June 21, 2013 | Grace Ruiter
Calvin political science professor Joel Westra remembers the receptionist’s surprise when he came to the chemical engineering office to switch his major to political science.
“Why are you changing majors?” she asked. “You’re not failing.”
The reasons he offered were boredom with chemical engineering classes and fascination with political science classes.
But Westra’s interest in political science began long before he took a class in it.
As a child, Westra was fascinated by maps and militaries. Even back then, he was asking the big questions—why did people fight? How did war shape the world?
“I was a social scientist before I knew what a social scientist was,” he says now.
Yet it was Westra’s skill in math that drew attention in school. His teachers steered him toward a career in a mathematical field. He planned to become a chemical engineer.
He resolved to earn his degree from a school in a major city.
Westra’s father was a pastor who preferred serving small towns, but country life never appealed to Westra. He saw college as a chance to escape it.
Making his getaway to Houston, Texas, Westra enrolled in the University of Houston honors college.
Although Westra still loved Houston and the university, by sophomore year, he had little affection for his major.
“I couldn't continue to work so hard at something I didn't really enjoy,” he explained.
Realizing he did enjoy his political science classes, Westra became a political science major.
Westra has no doubt switching majors was the right move.
“I don’t know if I can imagine being anything else. I really feel this is my calling,” he said.
Earning his PhD in 2004, Westra has been fulfilling that calling as a Calvin professor since 2007. His favorite part of the job is helping students make sense of the complex world around them.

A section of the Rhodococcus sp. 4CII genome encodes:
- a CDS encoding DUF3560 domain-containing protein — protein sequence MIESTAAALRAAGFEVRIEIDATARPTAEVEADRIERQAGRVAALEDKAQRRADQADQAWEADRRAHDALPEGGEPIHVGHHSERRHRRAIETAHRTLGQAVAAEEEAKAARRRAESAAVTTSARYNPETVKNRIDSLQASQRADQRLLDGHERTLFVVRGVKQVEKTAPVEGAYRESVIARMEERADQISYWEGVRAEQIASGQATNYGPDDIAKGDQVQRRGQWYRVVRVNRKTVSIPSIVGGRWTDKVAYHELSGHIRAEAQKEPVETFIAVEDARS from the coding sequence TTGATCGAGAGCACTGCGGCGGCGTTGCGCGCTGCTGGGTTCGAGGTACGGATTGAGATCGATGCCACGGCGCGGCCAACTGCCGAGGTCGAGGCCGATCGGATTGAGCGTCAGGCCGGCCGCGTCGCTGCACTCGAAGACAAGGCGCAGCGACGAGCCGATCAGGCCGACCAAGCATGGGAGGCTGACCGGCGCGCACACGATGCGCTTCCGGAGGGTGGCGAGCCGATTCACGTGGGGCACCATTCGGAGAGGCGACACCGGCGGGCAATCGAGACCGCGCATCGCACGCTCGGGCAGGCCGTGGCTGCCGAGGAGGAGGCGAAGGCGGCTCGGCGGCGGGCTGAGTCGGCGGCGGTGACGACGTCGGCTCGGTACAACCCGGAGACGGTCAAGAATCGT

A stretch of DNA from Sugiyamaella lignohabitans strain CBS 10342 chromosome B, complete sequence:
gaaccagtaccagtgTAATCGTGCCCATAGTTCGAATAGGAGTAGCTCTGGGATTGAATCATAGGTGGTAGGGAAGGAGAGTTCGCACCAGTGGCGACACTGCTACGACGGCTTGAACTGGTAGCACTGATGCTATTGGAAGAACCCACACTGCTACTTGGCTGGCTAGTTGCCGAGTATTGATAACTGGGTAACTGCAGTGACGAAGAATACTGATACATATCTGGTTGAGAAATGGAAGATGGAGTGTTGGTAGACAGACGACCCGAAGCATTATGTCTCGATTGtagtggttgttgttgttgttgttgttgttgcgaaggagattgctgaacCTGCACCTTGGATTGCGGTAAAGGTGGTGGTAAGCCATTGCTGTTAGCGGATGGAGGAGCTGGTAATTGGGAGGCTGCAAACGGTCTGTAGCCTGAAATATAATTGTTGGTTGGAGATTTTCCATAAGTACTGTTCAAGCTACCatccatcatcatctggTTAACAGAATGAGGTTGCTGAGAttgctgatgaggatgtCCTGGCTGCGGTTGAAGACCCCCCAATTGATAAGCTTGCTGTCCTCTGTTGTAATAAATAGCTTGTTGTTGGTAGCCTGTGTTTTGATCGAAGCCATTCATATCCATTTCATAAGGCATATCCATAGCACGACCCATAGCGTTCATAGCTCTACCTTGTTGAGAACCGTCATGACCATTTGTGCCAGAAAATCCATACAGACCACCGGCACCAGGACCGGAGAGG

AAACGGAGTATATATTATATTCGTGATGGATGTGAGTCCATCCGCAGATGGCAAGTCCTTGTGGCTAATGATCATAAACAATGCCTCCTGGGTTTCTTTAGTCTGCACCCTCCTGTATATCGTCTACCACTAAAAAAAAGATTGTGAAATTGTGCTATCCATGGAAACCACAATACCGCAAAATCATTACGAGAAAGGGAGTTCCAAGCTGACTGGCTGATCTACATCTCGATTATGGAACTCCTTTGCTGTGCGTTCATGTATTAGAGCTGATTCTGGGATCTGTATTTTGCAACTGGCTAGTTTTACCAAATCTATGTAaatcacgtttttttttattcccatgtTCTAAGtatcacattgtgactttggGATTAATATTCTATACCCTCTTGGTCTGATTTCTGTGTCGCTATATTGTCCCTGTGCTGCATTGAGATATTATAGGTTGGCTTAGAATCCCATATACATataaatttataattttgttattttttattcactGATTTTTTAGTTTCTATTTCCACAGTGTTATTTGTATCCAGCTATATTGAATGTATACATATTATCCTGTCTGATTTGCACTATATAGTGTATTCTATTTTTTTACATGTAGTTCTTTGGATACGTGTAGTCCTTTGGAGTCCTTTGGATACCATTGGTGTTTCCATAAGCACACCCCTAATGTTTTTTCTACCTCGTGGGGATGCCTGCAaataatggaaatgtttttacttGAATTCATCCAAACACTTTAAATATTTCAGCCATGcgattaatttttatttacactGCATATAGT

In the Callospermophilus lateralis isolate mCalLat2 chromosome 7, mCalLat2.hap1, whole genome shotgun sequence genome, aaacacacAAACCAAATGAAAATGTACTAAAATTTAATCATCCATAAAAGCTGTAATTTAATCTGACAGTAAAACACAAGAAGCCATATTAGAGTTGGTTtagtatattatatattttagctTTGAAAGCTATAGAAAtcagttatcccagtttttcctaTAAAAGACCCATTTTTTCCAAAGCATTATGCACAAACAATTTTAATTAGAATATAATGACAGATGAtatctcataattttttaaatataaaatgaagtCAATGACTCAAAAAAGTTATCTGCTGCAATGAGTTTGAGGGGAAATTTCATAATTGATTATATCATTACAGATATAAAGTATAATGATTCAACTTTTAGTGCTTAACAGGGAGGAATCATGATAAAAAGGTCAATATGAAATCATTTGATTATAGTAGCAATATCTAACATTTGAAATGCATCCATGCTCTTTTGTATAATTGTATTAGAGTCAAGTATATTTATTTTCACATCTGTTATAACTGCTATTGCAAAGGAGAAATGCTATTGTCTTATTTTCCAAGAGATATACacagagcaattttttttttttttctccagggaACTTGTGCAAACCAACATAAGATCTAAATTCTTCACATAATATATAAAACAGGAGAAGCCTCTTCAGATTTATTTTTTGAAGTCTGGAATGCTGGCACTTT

“I’ll often say the world is our lab as social scientists,” he said.
Westra integrates his passion for teaching in his research by using student assistants.
“I’ve enjoyed the assistants; I’ve enjoyed mentoring them, and it’s good for them to get experience working on a major research project,” he reflected.
Westra loves seeing those students go on to successful careers of their own. He also counts global engagement of his own research a highlight.
Westra studies the security institutions trying to maintain world order. It’s a subject that builds on the questions about war and peace he began pondering as a child. He is currently working on a book about attempts to reform post-WWII security institutions. He plans to analyze what makes some efforts succeed and others fail.
While Westra’s early interest in war is more evident in his scholarship, his love for maps shines in his home décor. Westra’s collection of map reprints is on display throughout his house.
“Thankfully, my wife finds them aesthetically pleasing,” he laughed.
Westra’s favorites: a pair of 17th century city fortification maps from the Netherlands.
“I like them for their intricacy, the history they capture and their relationship to my broader academic interests, but also for their beauty—they’re works of art,” he explained.
They may be beautiful, but Westra’s maps offer little guidance in his latest venture: parenthood. He and his wife have a two-year-old son and a daughter on the way.
However, Westra enjoys the uncharted waters: “I love seeing the world anew through a child’s eyes and being reminded constantly to rejoice at the wonders of life.”
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